As for food, it’s gonna suck. Sorry. That’s just the way cafeteria food is. And yes, you will get fat. But everyone else will too, so try to enjoy it.

Homesickness is a really big problem for some people. When I lived in res, there was a girl who didn’t even make it through the first week before she decided to pack it in and go home. For some people, this is the best option. If you’re miserable, you’re miserable. I would try to hold out longer than the girl in my year; she barely got a taste of university life. Don’t do yourself the same disservice. Living in residence is a singular experience and being away from home will force you to learn new things about the world and yourself. You can always call home or visit. So give res a chance to grow on you, though if you actually find something growing on you, see a doctor.

A word of caution about underage drinking. No one believes that you’re going to abstain completely, this is university after all. But, as this IS university, try to be an adult about it when you do drink. Many schools have codes of conduct that lay out heavy penalties for underage drinking, especially if you wreck all the furniture in the common room and leave puke all over the bathroom floor while in an alcoholic haze. They will kick you out if you become too big of a liability. One of the major goals of having you live in res is that you learn some responsibility; that means responsible drinking too. And I’ll tell you another secret, nobody really likes the guy who gets so drunk that he pisses on his (and your) shoes. Sure it’s kind of fun to watch him stumble around and slur, but in the end he (and I’ve seen a few women pull this off too) just looks like an ass to everyone at the party. Don’t be that guy (or girl).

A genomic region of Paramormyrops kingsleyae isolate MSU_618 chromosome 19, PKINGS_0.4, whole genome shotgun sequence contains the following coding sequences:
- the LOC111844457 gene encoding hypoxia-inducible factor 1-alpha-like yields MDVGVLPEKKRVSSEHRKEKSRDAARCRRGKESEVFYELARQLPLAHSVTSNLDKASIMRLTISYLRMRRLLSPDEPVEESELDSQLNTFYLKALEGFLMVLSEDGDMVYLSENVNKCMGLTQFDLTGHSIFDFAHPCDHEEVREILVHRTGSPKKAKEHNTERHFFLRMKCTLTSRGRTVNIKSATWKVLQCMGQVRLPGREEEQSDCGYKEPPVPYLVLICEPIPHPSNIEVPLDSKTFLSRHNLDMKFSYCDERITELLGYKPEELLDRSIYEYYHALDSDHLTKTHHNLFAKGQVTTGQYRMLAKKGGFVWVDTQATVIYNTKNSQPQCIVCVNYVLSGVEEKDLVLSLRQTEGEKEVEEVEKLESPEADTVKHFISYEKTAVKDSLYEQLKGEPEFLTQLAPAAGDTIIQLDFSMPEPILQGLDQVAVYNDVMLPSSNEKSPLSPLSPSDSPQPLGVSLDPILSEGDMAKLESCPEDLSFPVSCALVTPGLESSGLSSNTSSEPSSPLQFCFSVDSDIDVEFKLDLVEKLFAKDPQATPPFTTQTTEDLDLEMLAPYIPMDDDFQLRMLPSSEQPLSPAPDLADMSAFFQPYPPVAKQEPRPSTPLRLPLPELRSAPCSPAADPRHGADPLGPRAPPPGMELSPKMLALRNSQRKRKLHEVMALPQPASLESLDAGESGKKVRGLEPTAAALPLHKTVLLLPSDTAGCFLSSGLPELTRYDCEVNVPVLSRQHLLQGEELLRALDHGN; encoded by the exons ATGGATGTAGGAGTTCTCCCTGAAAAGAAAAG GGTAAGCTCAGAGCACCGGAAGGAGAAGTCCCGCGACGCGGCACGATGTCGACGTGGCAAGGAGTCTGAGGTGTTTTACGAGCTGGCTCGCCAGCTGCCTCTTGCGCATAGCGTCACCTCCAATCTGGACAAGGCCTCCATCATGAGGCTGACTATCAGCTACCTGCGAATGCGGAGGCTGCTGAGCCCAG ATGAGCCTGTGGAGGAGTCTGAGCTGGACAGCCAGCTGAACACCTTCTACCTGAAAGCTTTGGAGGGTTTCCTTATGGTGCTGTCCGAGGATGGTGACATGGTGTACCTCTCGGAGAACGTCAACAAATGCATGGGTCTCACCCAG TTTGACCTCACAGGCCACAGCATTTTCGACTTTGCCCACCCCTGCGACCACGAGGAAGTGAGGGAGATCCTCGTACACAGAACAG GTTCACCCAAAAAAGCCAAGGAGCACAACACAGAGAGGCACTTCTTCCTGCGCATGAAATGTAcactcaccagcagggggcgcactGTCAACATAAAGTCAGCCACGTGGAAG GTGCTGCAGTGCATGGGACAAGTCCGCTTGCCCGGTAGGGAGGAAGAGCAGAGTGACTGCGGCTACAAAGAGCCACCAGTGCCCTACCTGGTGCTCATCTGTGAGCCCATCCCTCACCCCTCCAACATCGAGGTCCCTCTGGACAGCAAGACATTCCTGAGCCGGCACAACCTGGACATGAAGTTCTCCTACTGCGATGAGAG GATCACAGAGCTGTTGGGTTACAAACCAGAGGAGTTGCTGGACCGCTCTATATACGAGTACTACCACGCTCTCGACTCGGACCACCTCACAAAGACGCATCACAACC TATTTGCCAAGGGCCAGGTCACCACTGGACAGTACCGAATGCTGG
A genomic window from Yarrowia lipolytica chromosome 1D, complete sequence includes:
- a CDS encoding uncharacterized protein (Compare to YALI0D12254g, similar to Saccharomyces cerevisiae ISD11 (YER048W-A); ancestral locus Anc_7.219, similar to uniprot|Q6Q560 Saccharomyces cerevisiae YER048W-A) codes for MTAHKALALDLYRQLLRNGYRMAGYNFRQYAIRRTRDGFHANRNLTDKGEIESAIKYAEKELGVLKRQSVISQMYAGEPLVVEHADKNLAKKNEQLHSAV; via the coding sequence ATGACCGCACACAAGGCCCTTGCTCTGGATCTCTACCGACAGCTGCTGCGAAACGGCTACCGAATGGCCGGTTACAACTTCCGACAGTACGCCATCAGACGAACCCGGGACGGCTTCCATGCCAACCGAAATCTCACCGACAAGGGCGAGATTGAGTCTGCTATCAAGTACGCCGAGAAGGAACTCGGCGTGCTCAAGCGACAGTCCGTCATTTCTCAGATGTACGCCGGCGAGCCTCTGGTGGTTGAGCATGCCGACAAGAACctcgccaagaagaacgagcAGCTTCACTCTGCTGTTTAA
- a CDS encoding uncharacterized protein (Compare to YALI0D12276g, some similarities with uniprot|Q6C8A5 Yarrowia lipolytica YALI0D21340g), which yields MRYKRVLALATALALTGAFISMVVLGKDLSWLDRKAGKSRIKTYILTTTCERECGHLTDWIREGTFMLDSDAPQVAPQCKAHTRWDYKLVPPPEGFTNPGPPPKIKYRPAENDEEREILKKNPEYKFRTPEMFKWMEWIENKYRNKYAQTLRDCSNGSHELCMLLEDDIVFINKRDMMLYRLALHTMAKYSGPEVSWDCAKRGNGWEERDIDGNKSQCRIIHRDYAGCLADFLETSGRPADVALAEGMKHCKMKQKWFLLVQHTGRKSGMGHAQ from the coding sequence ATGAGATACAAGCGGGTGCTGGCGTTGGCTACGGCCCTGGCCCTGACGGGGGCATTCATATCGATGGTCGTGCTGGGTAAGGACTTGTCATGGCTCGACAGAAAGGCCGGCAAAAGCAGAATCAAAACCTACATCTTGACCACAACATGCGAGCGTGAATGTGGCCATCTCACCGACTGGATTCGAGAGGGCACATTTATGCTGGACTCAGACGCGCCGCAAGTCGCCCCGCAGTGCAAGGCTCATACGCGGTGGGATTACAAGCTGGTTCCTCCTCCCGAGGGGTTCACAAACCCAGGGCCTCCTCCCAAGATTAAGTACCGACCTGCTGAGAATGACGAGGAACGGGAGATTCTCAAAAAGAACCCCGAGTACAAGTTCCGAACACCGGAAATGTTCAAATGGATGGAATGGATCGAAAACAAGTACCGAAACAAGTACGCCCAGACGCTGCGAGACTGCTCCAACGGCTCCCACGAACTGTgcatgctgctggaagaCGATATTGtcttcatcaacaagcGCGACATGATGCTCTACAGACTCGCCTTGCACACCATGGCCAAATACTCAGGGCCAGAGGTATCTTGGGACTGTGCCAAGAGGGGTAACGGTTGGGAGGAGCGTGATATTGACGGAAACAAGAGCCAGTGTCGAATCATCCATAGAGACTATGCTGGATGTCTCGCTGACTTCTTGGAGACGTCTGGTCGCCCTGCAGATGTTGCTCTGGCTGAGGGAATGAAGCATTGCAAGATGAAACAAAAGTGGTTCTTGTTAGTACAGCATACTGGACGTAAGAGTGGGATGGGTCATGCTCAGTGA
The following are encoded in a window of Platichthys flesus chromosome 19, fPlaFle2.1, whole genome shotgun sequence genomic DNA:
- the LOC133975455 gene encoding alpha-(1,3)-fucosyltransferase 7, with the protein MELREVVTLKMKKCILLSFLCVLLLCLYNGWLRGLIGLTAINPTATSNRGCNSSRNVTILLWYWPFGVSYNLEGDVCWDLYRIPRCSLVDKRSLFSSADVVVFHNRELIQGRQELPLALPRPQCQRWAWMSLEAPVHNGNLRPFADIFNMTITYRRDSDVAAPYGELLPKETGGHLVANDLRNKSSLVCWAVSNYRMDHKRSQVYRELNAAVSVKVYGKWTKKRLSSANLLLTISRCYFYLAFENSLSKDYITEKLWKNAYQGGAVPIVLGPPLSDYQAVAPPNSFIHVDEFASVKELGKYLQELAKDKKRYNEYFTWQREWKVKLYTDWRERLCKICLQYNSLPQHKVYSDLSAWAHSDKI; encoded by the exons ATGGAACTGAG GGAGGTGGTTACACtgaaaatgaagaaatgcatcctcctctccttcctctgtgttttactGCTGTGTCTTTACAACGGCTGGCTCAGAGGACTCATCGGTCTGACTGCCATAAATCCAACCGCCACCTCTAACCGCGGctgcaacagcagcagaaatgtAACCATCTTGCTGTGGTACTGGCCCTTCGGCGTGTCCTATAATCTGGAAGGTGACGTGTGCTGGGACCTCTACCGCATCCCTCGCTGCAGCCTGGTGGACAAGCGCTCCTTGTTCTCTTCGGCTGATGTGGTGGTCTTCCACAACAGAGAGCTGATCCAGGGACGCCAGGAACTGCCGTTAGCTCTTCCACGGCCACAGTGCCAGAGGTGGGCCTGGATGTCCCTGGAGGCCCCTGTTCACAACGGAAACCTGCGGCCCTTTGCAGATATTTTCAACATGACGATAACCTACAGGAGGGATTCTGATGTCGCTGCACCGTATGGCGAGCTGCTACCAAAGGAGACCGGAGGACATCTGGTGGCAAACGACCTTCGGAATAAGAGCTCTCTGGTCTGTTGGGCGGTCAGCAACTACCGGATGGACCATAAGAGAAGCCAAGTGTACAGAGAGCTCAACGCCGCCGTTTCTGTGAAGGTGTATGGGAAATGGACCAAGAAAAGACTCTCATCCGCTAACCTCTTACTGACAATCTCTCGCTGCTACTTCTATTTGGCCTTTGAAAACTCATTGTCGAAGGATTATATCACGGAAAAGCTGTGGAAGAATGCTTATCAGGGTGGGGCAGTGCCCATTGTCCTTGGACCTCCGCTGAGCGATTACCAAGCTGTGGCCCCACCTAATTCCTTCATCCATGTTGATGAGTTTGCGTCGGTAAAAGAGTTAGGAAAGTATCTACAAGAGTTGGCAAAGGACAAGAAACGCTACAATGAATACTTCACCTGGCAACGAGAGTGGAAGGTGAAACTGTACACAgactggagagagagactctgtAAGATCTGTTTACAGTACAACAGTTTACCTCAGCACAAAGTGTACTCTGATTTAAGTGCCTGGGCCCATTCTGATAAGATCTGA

Also, heads up to the health conscious: beer and fruity mixed-drinks really pack on the belly-fat, so limit consumption if you’re trying to avoid the ‘freshman 15’.


A few final thoughts:

  • Bedsheets easily double as curtains.
  • If you want to deodorize your jeans (or any other clothing item) but you’re running low on quarters, toss them in your fridge/freezer overnight.
  • On that note, $10 = one roll of quarters.
  • Flip flops are absolutely essential.
  • Lanyards are a great way to keep track of keys and meal cards.
  • Try to get to know your school’s town early in the year. It’ll make you look super cool to all the other first-years who are too afraid to explore.
  • Having an electric kettle is almost as essential as flip flops.
  • Ramen noodles are actually considered “food”, but if you try to live off them exclusively, you will develop scurvy.
  • Profs consider class attendance “mandatory”, not “strongly suggested”.
  • Visits home are important, but so are weekends spent with your res-mates. Friends you make in res are likely to become house-mates in later years, so don’t be shy – get out there and meet people!



A Shot in the Arm is your dose of advice, counsel and sound reasoning. Whether it be a serious dilemma or quirky happenstance, Cait’s here to post solutions to your prickly problems!